However, I was planning to visit two substantial university libraries in December, as part of research for another book currently in progress. So, last week, after a few hours in the University of Iowa Library’s special collections department, I made a quick foray into the stacks and… there it was. And inside…

Excerpt from Introduction of The Diaries of John Dee, Edward Fenton Ed.

See page ix

Naturally, this just points to something else, though for now I’m going to trust that the salient text is reproduced accurately by Fenton. I do wonder whether Casaubon had more to say, as the quote above doesn’t seem like it confirms Aubrey’s story exactly… But, ultimately, this was 400 years ago and I have my doubts about how completely a story like this can be confirmed or disproved, now. Still, for what it’s worth, we can probably upgrade the anecdote from “almost certainly apocryphal” to “very possibly genuine.”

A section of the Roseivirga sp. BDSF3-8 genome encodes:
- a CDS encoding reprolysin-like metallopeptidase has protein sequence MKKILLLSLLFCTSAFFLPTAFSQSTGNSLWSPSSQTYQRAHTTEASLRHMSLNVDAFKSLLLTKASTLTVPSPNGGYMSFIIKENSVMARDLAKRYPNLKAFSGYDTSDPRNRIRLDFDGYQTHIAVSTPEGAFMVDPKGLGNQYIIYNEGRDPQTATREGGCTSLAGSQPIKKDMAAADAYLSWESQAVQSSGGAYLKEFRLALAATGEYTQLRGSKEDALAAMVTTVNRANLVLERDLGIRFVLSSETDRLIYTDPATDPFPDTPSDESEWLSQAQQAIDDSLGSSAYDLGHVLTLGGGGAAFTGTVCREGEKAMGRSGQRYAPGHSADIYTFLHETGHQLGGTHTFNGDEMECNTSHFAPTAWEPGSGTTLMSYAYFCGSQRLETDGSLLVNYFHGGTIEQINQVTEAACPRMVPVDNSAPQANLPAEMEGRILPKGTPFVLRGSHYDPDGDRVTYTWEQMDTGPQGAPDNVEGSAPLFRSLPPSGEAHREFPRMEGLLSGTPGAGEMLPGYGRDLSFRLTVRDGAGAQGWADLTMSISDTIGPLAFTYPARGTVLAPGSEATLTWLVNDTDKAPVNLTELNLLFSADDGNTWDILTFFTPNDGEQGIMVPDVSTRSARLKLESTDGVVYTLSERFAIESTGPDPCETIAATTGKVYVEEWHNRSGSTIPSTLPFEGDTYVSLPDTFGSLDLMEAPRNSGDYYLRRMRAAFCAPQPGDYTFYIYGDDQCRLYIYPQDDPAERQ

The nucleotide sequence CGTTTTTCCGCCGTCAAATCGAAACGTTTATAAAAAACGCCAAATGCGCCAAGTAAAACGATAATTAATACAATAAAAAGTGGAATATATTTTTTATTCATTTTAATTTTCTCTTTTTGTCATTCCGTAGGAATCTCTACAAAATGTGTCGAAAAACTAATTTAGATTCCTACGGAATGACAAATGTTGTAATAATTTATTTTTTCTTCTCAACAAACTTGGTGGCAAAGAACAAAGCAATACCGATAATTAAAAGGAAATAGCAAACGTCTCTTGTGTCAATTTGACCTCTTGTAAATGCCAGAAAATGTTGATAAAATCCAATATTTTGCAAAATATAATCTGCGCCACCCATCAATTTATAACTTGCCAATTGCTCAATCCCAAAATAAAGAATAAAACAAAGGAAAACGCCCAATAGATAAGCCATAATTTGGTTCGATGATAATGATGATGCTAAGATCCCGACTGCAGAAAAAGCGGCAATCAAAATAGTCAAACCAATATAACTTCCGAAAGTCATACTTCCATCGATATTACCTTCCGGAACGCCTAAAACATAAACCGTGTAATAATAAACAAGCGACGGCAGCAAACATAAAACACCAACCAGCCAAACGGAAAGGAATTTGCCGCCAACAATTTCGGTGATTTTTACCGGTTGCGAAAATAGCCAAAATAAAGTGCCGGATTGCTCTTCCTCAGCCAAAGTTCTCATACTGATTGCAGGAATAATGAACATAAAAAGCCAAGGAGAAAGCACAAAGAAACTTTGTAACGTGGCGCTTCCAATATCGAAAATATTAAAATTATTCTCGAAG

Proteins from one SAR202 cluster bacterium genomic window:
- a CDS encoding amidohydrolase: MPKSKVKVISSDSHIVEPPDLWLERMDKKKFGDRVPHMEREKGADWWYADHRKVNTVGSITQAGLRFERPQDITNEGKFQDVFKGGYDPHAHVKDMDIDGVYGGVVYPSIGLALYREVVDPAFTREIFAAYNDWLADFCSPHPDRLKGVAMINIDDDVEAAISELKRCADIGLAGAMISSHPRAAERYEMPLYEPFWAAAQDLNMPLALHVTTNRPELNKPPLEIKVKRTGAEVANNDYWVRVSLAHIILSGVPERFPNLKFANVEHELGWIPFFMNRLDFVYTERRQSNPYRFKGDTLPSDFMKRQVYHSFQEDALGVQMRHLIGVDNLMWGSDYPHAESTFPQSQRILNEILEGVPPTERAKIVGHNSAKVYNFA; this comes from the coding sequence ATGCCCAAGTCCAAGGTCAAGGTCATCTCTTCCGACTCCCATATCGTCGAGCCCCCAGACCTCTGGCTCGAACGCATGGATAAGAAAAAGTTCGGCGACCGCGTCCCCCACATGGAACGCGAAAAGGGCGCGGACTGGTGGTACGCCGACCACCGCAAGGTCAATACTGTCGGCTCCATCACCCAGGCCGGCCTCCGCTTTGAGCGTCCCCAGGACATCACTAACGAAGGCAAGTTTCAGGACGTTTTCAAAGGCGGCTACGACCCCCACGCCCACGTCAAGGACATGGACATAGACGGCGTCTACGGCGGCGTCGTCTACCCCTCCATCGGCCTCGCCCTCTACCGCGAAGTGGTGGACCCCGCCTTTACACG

And now you know something about what it was like to research Cotton’s Library.

More Cotton’s Library fans

I think the brief rainbow moment is now closed securely between the pages of history books. Back to real life, including the disheartening omnishambles known as the Greek Crisis.

But, as there is nothing particularly important for me to say about that, right now I’m going to extend the positive a bit longer, here.

The summer 2015 issue of The Quarterdeck newsletter has included Cotton’s Library in its book section; I thank them for the notice and endorsement. You can download the issue for free.